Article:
The high street Christmas lights have been turned on. Holiday ads are on our televisions. Black Friday and Cyber Monday have just flown by. No doubt about it - the shopping season has begun.
This year, Visa expects to see more consumers avoiding the crush by shopping from home. Last year in the UK, alone, there was a sharp 7.4% year-on-year rise in the e-commerce Christmas spend compared to a fairly flat spend in face-to-face shopping. That rate is expected to increase again this year. Only now, people aren’t just waiting until they get home from work to go online; they are also doing their shopping on their mobile devices whilst commuting and on the go.
This trend isn’t limited to the holidays. According to the European B2C E-commerce Report 2016, 43% of Europeans shop online, with total e-commerce turnover expected to exceed €500bn this year.
In fact, according to Visa data, there is a significant shift in how people shop, with growth rates for e-commerce at 11% and m-commerce at 32%. Our own recent European Digital Payments study confirms this, with more than two-thirds of all respondents saying that they “showroom” – or see an item in store before purchasing it online – for medium- to high-value items. And this is not purely a millennial behaviour, it crosses the generations.
This translates into two very important concerns for retailers: first, the need to ensure that their brand’s app and website are optimized for all platforms; and, second, that the customer can not only shop easily, that they can also complete the transaction quickly and securely.
Mobile browser experience
Addressing the first issue, the mobile browser experience remains more utilised than apps despite the hype over app-based retail. With desktop / laptop still comprising the majority of current UK online sales by value, getting the web-based browser experience right is essential as this method will remain the primary transactional device in the short-term. Additionally, even on mobile devices, searching for items via the browser or website is still overwhelmingly the most common starting point in the buying process. Visa estimates that across desktop, tablet and mobile, more than 90% of online sales are still browser based.
And, when shoppers do begin their shop using an app, they frequently leave it to shop via the brand’s website. This could be for a number of reasons, including streamlined search function and a better recommendation experience. Or it could be because the checkout experience is faster on the website than in the app. Either way, it is important for the retailer to keep this fluidity in mind.
One of the easiest ways for merchants to address the consumer shift in payment behavior is through digital payment innovation. Digital payment solutions include the electronic version of the wallet most people carry day-to-day, storing their credit and debit cards. Many banks across Europe offer this service, as well as third parties such as popular mobile devices and platforms. Visa launched Visa Checkout in the United States in 2014 and has since rolled it out to 22 markets. It is coming to Europe and will be available on select merchant sites in Ireland, France, Poland, Spain and the UK in 2017.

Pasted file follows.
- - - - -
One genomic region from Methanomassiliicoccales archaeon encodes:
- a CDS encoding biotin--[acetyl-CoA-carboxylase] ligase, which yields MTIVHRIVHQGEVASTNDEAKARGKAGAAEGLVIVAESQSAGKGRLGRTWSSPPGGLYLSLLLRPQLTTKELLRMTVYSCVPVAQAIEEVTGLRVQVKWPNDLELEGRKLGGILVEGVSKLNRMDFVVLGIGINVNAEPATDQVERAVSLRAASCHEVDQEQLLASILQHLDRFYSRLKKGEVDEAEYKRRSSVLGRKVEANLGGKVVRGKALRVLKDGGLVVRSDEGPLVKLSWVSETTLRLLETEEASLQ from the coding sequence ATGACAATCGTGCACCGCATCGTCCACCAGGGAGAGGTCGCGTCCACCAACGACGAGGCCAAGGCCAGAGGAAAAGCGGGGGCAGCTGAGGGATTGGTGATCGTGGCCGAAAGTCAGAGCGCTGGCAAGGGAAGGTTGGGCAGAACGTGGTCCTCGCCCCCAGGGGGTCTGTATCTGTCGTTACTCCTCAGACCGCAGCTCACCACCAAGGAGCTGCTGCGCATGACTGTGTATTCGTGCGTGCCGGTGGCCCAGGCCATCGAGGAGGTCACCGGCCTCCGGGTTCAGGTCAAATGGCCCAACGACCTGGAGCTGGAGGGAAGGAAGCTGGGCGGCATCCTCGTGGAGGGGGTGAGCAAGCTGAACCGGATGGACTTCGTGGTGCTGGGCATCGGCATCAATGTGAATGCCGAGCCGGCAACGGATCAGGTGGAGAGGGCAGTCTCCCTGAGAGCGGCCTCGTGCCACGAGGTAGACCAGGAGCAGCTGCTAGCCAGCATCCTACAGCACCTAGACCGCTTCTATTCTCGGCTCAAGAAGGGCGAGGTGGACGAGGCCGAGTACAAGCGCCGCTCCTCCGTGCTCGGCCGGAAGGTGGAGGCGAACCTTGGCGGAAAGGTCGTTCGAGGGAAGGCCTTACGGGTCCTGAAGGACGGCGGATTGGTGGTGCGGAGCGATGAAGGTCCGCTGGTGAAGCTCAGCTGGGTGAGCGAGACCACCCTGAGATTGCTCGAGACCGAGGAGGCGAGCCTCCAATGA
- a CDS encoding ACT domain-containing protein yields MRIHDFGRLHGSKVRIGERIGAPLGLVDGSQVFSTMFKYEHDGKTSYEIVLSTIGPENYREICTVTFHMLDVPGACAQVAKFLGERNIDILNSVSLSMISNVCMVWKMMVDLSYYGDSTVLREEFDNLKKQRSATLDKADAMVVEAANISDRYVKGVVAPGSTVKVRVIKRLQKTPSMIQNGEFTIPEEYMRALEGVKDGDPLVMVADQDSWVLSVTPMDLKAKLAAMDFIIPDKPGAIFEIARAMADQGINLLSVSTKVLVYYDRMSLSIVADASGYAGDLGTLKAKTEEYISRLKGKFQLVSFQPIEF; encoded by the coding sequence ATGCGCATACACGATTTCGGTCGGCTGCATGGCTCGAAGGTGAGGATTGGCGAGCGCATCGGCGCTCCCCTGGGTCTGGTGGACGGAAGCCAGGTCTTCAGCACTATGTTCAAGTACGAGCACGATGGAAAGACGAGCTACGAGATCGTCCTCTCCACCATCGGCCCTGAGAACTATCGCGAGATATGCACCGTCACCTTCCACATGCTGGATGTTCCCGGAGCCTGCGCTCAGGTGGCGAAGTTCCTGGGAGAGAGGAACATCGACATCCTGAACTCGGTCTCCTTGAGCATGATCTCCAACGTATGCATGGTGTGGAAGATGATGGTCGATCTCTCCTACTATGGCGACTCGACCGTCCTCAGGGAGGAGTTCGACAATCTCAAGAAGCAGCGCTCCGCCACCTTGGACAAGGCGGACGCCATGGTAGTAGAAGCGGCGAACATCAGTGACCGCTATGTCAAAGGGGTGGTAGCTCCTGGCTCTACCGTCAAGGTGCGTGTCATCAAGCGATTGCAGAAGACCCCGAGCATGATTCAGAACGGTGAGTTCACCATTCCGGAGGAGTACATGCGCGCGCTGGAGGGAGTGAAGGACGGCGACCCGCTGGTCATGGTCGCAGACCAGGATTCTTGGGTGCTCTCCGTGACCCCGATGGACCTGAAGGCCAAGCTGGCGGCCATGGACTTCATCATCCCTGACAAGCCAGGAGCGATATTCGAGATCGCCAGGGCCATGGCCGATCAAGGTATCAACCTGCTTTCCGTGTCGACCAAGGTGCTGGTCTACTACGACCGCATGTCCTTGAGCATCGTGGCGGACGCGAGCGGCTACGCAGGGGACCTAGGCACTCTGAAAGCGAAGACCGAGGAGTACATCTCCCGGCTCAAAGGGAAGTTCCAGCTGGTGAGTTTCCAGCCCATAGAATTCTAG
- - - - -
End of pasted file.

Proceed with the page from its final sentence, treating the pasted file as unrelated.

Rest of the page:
Addressing consumer concerns
Digital payment solutions directly address two key consumer worries – security and entering payment information, which can be particularly challenging on a mobile device. Typically, through automating the payment process, they enable the consumer’s name, card details and address to be entered at the touch of a button avoiding the need to leave the chair to get their handbag or wallet and retrieve card details, or enter credit card information while in a public place such as a café or on the daily commute. Not only this, it can also reduce frustration by eliminating entry errors which slow the process.
Of greater importance, given consumer concerns over security and merchant demands for lower cost, a digital payment solution such as Visa Checkout are tokenised, thus protecting sensitive account information. Instead of the 16-digit card number and other card information, the merchant gets a token which is linked to the card number which is stored securely by the payment services provider.
As mobile commerce continues to grow and an increasing number of retailers integrate their channels – such as the addition of tablets throughout stores, making it easy for shoppers buy an item if the one they want isn’t in stock - digital payment solutions provide the ideal way to reduce friction and reduce the incidents of cart abandonment.